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Inside 1 of Las Vegas’ most compelling new restaurants

Updated April 18, 2024 - 7:12 pm

If you don’t have sparklers, will they still come?

Christopher Arellanes, the corporate executive chef of KYU, a group of Asian-inflected wood-fire barbecue restaurants, is asking the question the other afternoon at KYU Las Vegas, where soaring windows admit slants of sunlight while framing views of the Strip.

KYU — also of Manhattan, Miami, Mexico City — opened in December at the Fontainebleau (itself a sort of architectural sparkler fizzing blue on the northern Strip). Arellanes offers the question as a comment on the Vegas penchant for adding showy elements to drinks and dishes, hoping for social media saturation.

“We don’t have the $1,000 briefcase steak with beautiful girls,” the chef continued in the same vein. “I think sometimes, chef-driven concepts take a little more time.”

The chef is too modest. About four months in, KYU doesn’t need a little more time. It’s already one of the most compelling new restaurants in the city.

And while the menu has its rococo moments (more on that later), it’s anchored by the chef’s questing culinary intelligence and a focused approach honed at some of the country’s best restaurants, including Per Se and Eleven Madison Park.

“Our food is very technique-driven,” the chef said. “It’s all on the back end.”

Cool and warm

Arellanes is in his mid-30s. He sports a bushy beard — not biblically bushy, but full enough — that cannot hide his finely rendered features. He is amiable and quick to laugh; his eyes are steady and intense. Discipline undergirds the geniality, and you sense that, in the kitchen, he is not messing around.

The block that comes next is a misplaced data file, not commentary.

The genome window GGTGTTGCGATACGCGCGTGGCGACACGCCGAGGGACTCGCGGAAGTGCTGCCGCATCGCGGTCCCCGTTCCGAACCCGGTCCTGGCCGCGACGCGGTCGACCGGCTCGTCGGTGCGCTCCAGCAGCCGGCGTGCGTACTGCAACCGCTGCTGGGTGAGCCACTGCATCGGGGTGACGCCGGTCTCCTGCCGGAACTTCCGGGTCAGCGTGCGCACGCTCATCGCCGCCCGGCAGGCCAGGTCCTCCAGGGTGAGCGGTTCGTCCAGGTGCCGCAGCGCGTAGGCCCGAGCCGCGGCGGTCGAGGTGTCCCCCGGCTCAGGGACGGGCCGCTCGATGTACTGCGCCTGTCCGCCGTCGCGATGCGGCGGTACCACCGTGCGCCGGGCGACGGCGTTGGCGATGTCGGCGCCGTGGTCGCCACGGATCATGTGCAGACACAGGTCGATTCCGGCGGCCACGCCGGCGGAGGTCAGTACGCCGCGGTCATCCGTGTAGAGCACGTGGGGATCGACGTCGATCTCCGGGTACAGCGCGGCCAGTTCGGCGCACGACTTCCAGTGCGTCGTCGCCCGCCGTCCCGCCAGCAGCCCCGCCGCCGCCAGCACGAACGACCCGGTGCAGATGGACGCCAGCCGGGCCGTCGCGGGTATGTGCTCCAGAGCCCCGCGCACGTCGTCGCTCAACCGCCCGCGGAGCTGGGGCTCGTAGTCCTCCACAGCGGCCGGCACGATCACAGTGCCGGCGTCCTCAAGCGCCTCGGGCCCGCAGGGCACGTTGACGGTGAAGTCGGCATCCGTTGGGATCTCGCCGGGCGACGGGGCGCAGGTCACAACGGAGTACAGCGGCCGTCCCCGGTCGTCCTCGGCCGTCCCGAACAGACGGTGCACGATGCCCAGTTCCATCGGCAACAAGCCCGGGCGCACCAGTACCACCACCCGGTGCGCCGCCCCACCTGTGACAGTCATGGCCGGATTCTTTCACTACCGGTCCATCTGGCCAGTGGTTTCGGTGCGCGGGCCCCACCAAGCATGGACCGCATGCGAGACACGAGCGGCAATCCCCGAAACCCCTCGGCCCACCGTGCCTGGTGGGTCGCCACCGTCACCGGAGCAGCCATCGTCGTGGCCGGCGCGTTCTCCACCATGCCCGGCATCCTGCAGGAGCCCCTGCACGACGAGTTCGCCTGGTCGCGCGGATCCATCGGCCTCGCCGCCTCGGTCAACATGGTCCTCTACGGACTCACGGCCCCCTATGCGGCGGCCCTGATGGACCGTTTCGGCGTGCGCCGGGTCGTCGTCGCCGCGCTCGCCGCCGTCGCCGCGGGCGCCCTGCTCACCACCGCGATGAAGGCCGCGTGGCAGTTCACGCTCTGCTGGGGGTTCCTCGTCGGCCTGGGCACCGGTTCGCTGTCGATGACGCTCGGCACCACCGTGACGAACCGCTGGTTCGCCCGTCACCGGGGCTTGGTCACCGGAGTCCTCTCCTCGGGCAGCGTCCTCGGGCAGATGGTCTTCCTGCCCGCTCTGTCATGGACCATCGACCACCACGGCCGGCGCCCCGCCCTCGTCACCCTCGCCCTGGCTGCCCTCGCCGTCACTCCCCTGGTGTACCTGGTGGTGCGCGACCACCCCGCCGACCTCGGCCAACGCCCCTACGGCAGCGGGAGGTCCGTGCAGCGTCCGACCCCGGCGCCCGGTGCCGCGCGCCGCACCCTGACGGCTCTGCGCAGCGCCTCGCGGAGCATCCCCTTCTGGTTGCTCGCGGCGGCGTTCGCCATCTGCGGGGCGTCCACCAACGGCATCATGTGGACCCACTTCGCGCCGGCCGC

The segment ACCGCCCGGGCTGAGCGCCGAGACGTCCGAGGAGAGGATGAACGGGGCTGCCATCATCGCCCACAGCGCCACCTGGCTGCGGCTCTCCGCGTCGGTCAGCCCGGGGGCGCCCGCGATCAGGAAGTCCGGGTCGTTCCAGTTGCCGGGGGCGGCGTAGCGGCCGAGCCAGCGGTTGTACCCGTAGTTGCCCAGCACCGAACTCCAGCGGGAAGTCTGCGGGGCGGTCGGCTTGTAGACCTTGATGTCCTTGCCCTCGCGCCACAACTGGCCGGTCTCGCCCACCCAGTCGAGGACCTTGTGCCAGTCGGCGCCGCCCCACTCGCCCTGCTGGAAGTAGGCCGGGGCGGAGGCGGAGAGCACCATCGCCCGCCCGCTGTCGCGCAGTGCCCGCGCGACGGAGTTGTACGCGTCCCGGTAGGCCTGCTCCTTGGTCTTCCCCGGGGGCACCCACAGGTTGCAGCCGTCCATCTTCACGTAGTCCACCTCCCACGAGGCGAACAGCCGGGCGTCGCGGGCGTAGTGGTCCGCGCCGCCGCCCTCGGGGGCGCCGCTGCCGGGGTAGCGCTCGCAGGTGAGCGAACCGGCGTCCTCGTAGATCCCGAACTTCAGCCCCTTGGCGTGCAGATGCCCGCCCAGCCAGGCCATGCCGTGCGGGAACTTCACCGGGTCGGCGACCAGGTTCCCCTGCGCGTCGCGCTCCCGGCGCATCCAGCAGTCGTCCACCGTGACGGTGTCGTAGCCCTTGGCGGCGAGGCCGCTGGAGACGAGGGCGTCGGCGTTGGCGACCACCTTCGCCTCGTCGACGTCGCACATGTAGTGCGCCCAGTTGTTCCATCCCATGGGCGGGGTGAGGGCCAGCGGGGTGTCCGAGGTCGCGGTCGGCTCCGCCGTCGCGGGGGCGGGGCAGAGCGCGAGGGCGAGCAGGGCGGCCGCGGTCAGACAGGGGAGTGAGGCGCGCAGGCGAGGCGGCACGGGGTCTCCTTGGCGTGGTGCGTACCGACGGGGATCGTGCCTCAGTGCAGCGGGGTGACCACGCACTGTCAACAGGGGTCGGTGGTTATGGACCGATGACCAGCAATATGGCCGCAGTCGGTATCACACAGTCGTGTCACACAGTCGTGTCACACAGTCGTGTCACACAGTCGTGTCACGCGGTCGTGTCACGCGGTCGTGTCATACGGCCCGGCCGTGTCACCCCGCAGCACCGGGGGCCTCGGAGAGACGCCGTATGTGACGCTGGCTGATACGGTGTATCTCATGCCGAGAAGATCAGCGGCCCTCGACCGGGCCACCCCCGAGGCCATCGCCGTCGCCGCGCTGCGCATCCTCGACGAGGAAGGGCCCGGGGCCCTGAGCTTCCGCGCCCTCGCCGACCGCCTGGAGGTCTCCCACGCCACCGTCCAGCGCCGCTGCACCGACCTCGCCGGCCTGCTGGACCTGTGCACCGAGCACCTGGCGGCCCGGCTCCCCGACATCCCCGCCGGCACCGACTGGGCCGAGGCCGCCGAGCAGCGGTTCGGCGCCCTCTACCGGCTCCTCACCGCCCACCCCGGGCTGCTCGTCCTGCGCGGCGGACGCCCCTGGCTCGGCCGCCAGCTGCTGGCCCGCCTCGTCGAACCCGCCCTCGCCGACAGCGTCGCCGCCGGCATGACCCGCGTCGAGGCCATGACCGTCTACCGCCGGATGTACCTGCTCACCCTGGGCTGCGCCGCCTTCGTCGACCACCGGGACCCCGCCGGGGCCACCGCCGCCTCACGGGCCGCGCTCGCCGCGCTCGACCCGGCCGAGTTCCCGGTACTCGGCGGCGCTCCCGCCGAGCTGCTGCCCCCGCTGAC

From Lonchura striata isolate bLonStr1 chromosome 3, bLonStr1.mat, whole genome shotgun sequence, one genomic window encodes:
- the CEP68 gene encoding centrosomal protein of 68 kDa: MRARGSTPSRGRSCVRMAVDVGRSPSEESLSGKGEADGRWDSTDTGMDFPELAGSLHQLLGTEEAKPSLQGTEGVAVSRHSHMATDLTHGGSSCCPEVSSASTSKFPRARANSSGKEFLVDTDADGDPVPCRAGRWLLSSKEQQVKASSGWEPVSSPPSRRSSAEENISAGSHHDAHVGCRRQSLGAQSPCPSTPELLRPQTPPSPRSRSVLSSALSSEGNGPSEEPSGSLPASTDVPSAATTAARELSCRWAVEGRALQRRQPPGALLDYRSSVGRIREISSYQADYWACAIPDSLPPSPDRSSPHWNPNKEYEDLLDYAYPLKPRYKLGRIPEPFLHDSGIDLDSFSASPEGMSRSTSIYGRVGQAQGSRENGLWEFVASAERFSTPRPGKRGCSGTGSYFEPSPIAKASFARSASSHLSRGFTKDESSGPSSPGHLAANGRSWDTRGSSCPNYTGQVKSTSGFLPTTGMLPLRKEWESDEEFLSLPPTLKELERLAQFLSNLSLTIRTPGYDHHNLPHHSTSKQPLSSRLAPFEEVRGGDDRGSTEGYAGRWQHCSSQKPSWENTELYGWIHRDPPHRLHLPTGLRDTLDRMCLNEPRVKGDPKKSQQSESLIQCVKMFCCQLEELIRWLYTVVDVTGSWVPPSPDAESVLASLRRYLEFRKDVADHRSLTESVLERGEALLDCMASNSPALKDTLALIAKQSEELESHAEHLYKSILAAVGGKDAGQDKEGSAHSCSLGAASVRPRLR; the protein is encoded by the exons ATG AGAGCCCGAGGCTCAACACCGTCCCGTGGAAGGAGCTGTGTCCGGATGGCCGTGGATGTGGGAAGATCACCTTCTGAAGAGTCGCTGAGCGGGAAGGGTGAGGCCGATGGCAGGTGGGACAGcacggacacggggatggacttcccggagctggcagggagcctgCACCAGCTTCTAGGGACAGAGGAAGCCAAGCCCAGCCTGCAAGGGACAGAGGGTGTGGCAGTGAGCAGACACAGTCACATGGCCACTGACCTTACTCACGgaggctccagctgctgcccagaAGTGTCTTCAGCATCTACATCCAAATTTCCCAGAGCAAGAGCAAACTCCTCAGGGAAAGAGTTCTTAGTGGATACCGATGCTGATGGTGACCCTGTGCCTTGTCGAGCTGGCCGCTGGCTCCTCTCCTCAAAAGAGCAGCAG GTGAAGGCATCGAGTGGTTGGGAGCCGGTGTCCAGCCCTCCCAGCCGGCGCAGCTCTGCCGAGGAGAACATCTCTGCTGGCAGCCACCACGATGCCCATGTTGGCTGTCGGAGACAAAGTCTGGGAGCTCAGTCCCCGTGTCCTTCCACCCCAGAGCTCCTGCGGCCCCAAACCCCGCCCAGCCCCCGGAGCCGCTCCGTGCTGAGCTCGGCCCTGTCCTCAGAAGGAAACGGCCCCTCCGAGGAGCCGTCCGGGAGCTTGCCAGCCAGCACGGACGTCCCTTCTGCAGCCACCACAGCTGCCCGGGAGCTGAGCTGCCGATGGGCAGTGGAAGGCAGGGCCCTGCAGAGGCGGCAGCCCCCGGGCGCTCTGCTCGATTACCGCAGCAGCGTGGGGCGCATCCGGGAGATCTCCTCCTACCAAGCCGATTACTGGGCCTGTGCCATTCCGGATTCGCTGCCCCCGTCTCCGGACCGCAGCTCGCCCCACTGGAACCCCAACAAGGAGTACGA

Consider tuna crispy rice: cool sushi-grade tuna atop warm blocks of fried sushi rice. The dish has become something of a modern sushi standard, iterations famously served by restaurants such as Nobu, Morimoto and Katsuya.

The KYU version begins with rice that soaks for eight hours to remove the starch. The rice is cooked, seasoned, pressed into a sheet pan and rolled to an even surface before the pan is chilled overnight. Chilling makes it easier to slice the rice into blocks for frying. Bigeye tuna, humming with the heat of chilis, is riced for texture, then piped onto the blocks.

Tuna crispy rice is the No. 2-grossing dish in the KYU family. No. 1? The cauliflower.

Heads for charity

Now, cauliflower in its natural state is the menu equivalent of being on hold. Eyal Shani, the Israeli chef, popularized the technique of roasting a whole head to give the ingredient some oomph. At KYU, a fat head full of florets emerges from the wood fire. The cauliflower is carved tableside in a puddle of whipped goat cheese and shishito-herb vinaigrette.

The cauliflower is so popular, the KYU group donates 1 percent of sales to nonprofits. In Vegas, where the restaurant does about 300 covers a night, 10 percent of the orders are for cauliflower.

“It attacks all the senses: salt, fat, heat, umami,” Arellanes said. “It has developed a cult following since its inception in 2016. For those that are into it, cauliflower is a religion.”

Bao meet a twist on pastrami

KYU bills itself as a barbecue restaurant, although its top two sellers aren’t barbecue dishes.

“The identity can get a little convoluted,” the chef acknowledged. “It would stick without calling it American barbecue, but it’s still a big part of our identity.”